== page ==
Scientific American | 2019 Mar 11
Some sounds might possess a tiny but measurable amount of negative gravitational mass
In a paper published in Physical Review Letters, a group of scientists has theorized that sound waves possess mass, meaning sounds would be directly affected by gravity. They suggest phonons, particlelike collective excitations responsible for transporting sound waves across a medium, might exhibit a tiny amount of mass in a gravitational field. “You would expect classical physics results like this one to have been known for a long time by now,” says Angelo Esposito from Columbia University, the lead author on the paper. “It’s something we stumbled upon almost by chance.”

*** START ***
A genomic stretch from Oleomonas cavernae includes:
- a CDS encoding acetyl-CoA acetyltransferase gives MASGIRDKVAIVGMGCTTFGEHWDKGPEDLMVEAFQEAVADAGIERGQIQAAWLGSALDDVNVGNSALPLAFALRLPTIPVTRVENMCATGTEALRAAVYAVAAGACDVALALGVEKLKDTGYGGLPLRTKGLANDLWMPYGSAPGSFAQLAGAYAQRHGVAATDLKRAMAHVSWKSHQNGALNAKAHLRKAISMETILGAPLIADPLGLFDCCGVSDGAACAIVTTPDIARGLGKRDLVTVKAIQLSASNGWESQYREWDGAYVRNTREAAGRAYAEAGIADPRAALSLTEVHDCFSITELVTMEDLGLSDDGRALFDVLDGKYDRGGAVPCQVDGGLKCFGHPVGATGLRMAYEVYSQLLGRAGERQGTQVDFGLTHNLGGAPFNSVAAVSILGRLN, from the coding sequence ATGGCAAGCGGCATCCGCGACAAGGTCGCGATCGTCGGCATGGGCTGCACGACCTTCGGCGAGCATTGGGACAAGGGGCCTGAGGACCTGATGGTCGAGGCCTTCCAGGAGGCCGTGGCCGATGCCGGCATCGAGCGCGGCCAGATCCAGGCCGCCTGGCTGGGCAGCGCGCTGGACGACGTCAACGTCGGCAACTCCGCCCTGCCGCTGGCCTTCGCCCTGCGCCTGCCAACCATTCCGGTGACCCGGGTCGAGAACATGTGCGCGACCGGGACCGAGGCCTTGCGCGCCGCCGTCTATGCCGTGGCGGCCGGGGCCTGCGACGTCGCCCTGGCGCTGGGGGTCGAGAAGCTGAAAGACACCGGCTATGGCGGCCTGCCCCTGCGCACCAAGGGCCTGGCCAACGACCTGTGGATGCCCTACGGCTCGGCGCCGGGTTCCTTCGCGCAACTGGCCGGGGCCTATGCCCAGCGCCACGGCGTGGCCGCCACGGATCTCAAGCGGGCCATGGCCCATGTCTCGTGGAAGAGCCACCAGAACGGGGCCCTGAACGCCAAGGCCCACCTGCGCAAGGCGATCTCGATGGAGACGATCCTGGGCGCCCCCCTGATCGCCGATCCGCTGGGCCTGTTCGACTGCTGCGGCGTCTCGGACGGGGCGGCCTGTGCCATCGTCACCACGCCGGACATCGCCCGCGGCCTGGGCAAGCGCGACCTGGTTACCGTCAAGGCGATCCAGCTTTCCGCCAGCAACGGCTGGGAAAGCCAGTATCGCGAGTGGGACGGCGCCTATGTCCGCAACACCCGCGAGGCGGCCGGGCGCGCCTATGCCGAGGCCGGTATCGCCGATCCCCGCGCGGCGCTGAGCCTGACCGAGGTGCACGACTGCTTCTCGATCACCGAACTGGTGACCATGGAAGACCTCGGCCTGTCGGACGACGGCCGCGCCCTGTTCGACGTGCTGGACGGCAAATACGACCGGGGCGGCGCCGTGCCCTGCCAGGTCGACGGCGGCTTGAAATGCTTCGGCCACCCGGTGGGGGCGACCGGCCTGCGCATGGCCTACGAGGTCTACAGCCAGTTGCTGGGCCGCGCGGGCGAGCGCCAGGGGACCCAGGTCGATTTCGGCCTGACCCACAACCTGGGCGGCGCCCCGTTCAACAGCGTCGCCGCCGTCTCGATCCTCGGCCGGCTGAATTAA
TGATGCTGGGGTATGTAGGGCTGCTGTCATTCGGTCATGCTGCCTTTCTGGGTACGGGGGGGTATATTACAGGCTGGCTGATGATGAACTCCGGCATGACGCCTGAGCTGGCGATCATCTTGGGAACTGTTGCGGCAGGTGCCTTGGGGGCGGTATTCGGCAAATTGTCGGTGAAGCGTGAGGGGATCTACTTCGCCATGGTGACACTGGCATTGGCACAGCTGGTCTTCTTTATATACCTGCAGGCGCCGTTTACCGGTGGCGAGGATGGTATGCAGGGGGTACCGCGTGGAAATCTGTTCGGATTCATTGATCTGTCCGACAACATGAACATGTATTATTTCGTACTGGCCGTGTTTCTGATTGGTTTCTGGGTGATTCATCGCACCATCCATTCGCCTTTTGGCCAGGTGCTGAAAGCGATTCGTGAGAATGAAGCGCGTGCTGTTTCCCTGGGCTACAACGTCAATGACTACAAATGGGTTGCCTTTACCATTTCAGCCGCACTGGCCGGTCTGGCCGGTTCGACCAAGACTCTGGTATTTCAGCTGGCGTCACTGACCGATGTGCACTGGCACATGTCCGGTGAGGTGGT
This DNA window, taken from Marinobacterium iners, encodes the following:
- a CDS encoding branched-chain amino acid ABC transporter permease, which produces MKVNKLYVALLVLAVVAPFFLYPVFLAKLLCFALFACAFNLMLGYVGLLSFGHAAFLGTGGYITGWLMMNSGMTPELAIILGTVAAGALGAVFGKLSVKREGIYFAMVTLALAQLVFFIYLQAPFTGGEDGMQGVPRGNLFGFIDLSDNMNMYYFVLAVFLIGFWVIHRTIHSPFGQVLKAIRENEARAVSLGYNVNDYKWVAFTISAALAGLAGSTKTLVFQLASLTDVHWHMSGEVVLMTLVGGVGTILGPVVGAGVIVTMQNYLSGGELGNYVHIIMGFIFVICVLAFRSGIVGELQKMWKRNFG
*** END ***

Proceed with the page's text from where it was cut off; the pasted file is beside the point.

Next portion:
Esposito and his colleagues built on a previous paper published last year, in which Alberto Nicolis of Columbia and Riccardo Penco from Carnegie Mellon University first suggested phonons could have mass in a superfluid. The latest study, however, shows this effect should hold true for other materials, too, including regular liquids and solids, and even air itself. ...
Gravitational Mass Carried by Sound Waves ~ Angelo Esposito, Rafael Krichevsky, Alberto Nicolis
- Physical Review Letters 122(08):4501 (01 Mar 2019) DOI: 10.1103/PhysRevLett.122.084501
- arXiv.org > hep-th > arXiv:1807.08771 > 23 Jul 2018 (v1), 02 Mar 2019 (v2)